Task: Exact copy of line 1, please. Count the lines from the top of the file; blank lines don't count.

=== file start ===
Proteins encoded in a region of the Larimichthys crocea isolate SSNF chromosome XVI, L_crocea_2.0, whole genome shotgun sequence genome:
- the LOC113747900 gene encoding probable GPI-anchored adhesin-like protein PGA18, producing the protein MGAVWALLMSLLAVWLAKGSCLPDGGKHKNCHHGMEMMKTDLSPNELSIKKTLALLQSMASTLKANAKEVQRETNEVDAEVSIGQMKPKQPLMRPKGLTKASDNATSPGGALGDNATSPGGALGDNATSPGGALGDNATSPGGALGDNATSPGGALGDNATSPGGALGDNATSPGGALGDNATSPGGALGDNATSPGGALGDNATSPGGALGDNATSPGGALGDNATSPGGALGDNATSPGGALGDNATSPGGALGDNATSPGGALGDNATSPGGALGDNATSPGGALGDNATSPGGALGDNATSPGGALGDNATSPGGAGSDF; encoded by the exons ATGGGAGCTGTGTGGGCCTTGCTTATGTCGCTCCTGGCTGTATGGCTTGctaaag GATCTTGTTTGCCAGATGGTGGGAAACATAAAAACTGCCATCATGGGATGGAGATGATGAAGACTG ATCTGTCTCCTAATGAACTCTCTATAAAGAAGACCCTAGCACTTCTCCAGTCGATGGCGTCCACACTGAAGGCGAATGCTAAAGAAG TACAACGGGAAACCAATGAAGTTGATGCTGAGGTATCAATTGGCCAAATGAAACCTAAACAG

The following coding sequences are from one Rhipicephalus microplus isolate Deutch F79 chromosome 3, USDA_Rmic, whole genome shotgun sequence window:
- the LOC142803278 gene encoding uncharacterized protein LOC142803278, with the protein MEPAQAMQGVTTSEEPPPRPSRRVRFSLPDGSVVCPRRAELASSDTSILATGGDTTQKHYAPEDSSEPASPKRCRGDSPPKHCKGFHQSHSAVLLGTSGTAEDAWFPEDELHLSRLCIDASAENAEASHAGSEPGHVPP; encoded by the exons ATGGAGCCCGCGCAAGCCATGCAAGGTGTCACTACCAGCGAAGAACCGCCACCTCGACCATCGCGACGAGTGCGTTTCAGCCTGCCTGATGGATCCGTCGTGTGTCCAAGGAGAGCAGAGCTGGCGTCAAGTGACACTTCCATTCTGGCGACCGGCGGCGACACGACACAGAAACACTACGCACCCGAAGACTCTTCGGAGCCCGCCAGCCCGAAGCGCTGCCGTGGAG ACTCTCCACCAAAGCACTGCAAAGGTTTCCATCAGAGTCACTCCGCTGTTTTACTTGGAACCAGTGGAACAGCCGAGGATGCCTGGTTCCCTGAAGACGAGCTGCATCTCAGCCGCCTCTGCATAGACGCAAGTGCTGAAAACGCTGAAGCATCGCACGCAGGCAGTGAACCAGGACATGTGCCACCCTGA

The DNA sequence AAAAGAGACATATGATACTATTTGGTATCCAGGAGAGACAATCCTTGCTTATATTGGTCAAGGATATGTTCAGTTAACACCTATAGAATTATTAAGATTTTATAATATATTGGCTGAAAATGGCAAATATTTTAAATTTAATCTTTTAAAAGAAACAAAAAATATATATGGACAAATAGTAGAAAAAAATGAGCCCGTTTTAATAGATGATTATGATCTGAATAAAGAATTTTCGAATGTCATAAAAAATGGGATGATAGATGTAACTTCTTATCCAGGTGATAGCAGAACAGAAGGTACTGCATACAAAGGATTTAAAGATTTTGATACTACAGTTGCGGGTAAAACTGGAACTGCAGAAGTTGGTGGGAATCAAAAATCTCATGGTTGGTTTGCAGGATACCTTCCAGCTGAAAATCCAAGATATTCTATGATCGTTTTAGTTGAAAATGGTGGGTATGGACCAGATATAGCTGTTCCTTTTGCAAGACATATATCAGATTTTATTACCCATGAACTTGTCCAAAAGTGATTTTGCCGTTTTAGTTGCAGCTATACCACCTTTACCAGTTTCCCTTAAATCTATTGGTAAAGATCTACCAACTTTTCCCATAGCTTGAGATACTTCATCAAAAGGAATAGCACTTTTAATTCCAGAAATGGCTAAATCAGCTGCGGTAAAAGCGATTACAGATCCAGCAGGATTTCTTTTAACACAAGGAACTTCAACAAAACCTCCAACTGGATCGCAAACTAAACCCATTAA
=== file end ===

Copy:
Proteins encoded in a region of the Larimichthys crocea isolate SSNF chromosome XVI, L_crocea_2.0, whole genome shotgun sequence genome: